When firms move to appoint sustainability executives, investors take notice
In the past two decades, executives responsible for corporate sustainability (CSEs) have been showing up in a growing number of C-suites across the globe.
These executives are charged with implementing business practices that reduce a corporation's negative impact on the environment and society while promoting initiatives that have a positive effect.
While efforts to rein in unsustainable practices may in some cases lead to cost savings or other efficiencies, it turns out that investors have mixed reactions to the appointments of CSEs.
In a study published in December in the Journal of Operations Management, researchers at the Georgia Institute of Technology and University of Massachusetts Amherst found that in some situations, CSE appointments had a positive impact on stock prices. In other cases, it was less positive.
"One of the biggest questions we had was whether the strategy of appointing CSEs is valued by investors," said Ravi Subramanian, associate professor in Georgia Tech's Scheller College of Business. "What we have found is that, in certain scenarios, there's support for this strategy."
To explore the question, the researchers identified 315 announcements of appointments of senior sustainability executives at U.S. corporations between 2000 and 2018 and subsequently narrowed that sample to 115 announcements that were not confounded by other events that could have affected stock prices.
"On average, the hiring of CSEs has no discernable effect on stock prices," said Vinod Singhal, Charles W. Brady Chair and professor in the Scheller College. "However, we were able to identify certain scenarios where the data showed that such appointments could have a positive impact on stock prices."
The first was for firms that in the prior year had experienced an adverse sustainability-related incident. The second scenario was when the announcement included specific and focused job responsibilities for the hire.
"When a firm has an adverse sustainability-related incident, such as a chemical spill or an accident that results in death or significant property damage, it raises a clear question in investors' minds about whether the company has a commitment to sustainable practices and, importantly, whether that company can be expected to have greater financial liability in the future," said Manpreet Hora, associate professor in the Scheller College. "Hiring a CSE signals that the company is taking that responsibility more seriously."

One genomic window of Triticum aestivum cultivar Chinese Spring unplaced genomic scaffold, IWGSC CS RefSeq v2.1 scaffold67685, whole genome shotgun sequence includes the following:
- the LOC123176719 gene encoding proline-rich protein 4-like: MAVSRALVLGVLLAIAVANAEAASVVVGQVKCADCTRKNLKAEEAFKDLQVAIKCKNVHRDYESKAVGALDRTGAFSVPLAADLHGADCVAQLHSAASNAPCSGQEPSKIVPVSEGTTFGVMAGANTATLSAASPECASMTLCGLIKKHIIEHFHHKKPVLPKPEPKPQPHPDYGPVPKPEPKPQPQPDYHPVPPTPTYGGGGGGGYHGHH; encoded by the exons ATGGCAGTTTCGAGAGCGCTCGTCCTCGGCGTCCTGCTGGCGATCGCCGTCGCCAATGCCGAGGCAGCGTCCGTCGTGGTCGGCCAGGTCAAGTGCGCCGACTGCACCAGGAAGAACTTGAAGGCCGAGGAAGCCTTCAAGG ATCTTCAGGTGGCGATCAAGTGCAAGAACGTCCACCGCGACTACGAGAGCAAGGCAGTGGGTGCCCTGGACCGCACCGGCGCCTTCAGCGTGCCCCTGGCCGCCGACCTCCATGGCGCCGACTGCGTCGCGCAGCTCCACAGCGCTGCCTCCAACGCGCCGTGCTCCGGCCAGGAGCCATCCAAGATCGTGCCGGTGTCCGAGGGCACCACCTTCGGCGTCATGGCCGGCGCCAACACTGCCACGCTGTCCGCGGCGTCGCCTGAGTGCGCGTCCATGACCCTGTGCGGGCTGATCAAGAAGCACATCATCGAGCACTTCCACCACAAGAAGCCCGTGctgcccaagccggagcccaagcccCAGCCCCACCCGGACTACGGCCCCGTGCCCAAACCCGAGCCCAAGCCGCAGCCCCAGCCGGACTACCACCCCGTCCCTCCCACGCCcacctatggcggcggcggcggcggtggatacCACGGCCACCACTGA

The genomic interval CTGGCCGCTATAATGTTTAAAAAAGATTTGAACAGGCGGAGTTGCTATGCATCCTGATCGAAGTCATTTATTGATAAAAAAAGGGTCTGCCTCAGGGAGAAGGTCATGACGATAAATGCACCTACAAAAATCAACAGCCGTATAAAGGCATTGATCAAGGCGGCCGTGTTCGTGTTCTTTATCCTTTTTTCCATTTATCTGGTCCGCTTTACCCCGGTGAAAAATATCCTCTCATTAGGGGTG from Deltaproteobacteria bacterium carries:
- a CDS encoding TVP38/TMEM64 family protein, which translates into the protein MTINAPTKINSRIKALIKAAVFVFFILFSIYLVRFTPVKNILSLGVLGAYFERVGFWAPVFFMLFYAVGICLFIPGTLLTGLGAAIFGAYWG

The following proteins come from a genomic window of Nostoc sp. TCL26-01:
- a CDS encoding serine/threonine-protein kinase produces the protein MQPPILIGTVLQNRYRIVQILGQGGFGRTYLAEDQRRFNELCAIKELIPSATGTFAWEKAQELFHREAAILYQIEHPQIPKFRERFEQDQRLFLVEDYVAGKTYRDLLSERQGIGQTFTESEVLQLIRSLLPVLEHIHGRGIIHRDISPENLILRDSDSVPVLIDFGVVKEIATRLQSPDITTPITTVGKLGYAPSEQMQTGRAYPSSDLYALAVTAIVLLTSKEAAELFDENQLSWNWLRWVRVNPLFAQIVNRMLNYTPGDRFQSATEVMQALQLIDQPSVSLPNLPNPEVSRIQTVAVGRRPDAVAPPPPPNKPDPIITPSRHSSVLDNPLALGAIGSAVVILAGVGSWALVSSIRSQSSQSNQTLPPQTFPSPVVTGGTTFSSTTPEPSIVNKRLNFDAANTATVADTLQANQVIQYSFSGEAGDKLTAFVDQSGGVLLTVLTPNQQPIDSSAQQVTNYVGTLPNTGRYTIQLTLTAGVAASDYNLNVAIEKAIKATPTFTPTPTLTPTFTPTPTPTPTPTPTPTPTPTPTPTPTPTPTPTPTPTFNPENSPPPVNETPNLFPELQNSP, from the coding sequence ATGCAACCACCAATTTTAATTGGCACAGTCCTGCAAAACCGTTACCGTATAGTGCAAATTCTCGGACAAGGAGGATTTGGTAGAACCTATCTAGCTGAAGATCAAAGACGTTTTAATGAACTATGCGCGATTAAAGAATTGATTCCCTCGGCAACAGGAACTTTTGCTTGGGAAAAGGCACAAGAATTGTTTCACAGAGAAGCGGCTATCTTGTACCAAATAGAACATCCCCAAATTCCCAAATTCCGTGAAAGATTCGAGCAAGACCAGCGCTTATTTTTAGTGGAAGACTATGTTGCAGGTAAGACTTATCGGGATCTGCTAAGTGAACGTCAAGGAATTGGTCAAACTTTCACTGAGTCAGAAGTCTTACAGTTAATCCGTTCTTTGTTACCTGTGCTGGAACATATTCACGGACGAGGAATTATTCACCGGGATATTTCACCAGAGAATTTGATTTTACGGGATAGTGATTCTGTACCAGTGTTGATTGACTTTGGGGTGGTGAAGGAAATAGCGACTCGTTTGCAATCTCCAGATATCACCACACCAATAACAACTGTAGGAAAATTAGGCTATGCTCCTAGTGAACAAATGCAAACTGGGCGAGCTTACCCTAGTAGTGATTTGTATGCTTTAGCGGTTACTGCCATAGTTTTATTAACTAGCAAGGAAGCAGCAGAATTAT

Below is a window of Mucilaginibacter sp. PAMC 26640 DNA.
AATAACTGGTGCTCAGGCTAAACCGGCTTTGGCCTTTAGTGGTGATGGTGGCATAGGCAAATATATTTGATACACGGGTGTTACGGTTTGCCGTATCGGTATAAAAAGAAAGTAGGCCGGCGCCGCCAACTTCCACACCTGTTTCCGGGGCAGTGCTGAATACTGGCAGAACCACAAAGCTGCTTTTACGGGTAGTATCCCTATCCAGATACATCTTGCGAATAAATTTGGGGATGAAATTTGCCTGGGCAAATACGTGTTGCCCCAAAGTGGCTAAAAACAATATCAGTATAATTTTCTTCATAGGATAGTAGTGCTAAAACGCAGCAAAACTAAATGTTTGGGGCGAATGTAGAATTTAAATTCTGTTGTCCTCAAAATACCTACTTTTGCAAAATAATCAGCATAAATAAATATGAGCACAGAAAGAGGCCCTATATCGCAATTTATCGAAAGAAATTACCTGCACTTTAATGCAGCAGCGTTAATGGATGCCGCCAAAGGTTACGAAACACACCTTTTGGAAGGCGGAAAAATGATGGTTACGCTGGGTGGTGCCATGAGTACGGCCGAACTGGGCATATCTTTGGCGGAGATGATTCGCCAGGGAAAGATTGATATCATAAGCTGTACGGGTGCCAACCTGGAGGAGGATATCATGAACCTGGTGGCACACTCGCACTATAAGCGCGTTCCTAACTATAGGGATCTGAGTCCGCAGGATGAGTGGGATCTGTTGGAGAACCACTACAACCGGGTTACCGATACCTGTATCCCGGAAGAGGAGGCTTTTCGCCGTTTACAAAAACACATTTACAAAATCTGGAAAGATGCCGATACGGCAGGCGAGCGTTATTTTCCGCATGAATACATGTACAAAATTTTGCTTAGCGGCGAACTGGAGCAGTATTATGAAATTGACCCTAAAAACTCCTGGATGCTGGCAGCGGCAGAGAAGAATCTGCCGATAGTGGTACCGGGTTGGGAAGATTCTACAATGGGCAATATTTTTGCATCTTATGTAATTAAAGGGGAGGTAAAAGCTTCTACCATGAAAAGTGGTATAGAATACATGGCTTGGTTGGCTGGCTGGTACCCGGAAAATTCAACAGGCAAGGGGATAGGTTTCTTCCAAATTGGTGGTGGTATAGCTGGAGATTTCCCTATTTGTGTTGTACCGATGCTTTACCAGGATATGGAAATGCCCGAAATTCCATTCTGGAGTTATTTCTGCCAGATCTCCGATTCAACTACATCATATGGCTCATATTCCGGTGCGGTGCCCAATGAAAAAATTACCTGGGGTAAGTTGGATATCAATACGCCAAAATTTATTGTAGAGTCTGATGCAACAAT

For the second scenario, when a firm's announcement of a CSE appointment has more specific details about that role's responsibilities, the researchers said it could help alleviate concerns that the move is simply "greenwashing."
"When firms are more specific about the role of the CSE appointee, it shows that they've identified a clearer path to becoming more sustainable and it also helps reduce uncertainty among investors about some of the technical and managerial complexities involved with integrating sustainability objectives within the firms' operations," Subramanian said.
Meanwhile, the researchers also found that in one situation—for firms in heavily fined industries—appointments of CSEs had a less positive impact on stock prices.
"We suspect that for such industries, it's harder to convince investors that this type of appointment is going to make a real difference, even if it's well intentioned," Hora said.